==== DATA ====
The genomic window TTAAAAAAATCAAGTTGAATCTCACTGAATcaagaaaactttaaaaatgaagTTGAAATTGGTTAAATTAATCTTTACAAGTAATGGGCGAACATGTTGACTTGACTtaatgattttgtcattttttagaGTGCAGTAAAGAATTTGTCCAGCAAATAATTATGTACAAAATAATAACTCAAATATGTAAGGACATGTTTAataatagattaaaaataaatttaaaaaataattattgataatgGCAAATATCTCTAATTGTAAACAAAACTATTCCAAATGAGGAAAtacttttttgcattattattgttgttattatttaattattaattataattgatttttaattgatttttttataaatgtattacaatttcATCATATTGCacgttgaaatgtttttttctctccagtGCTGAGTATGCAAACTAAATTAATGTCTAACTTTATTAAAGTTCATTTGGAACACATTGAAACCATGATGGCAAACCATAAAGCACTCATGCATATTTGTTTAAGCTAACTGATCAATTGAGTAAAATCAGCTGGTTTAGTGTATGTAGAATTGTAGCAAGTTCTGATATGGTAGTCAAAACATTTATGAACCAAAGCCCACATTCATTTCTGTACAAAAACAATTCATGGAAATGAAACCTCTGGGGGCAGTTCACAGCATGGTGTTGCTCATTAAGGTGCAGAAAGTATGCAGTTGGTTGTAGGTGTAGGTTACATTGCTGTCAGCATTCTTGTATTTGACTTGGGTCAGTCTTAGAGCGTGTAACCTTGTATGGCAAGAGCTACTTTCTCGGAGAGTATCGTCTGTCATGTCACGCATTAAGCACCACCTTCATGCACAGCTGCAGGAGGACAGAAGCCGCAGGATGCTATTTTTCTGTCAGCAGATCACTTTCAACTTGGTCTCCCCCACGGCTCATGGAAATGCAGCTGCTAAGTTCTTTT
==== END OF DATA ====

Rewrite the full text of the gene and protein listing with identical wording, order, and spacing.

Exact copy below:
The genomic window TTAAAAAAATCAAGTTGAATCTCACTGAATcaagaaaactttaaaaatgaagTTGAAATTGGTTAAATTAATCTTTACAAGTAATGGGCGAACATGTTGACTTGACTtaatgattttgtcattttttagaGTGCAGTAAAGAATTTGTCCAGCAAATAATTATGTACAAAATAATAACTCAAATATGTAAGGACATGTTTAataatagattaaaaataaatttaaaaaataattattgataatgGCAAATATCTCTAATTGTAAACAAAACTATTCCAAATGAGGAAAtacttttttgcattattattgttgttattatttaattattaattataattgatttttaattgatttttttataaatgtattacaatttcATCATATTGCacgttgaaatgtttttttctctccagtGCTGAGTATGCAAACTAAATTAATGTCTAACTTTATTAAAGTTCATTTGGAACACATTGAAACCATGATGGCAAACCATAAAGCACTCATGCATATTTGTTTAAGCTAACTGATCAATTGAGTAAAATCAGCTGGTTTAGTGTATGTAGAATTGTAGCAAGTTCTGATATGGTAGTCAAAACATTTATGAACCAAAGCCCACATTCATTTCTGTACAAAAACAATTCATGGAAATGAAACCTCTGGGGGCAGTTCACAGCATGGTGTTGCTCATTAAGGTGCAGAAAGTATGCAGTTGGTTGTAGGTGTAGGTTACATTGCTGTCAGCATTCTTGTATTTGACTTGGGTCAGTCTTAGAGCGTGTAACCTTGTATGGCAAGAGCTACTTTCTCGGAGAGTATCGTCTGTCATGTCACGCATTAAGCACCACCTTCATGCACAGCTGCAGGAGGACAGAAGCCGCAGGATGCTATTTTTCTGTCAGCAGATCACTTTCAACTTGGTCTCCCCCACGGCTCATGGAAATGCAGCTGCTAAGTTCTTTT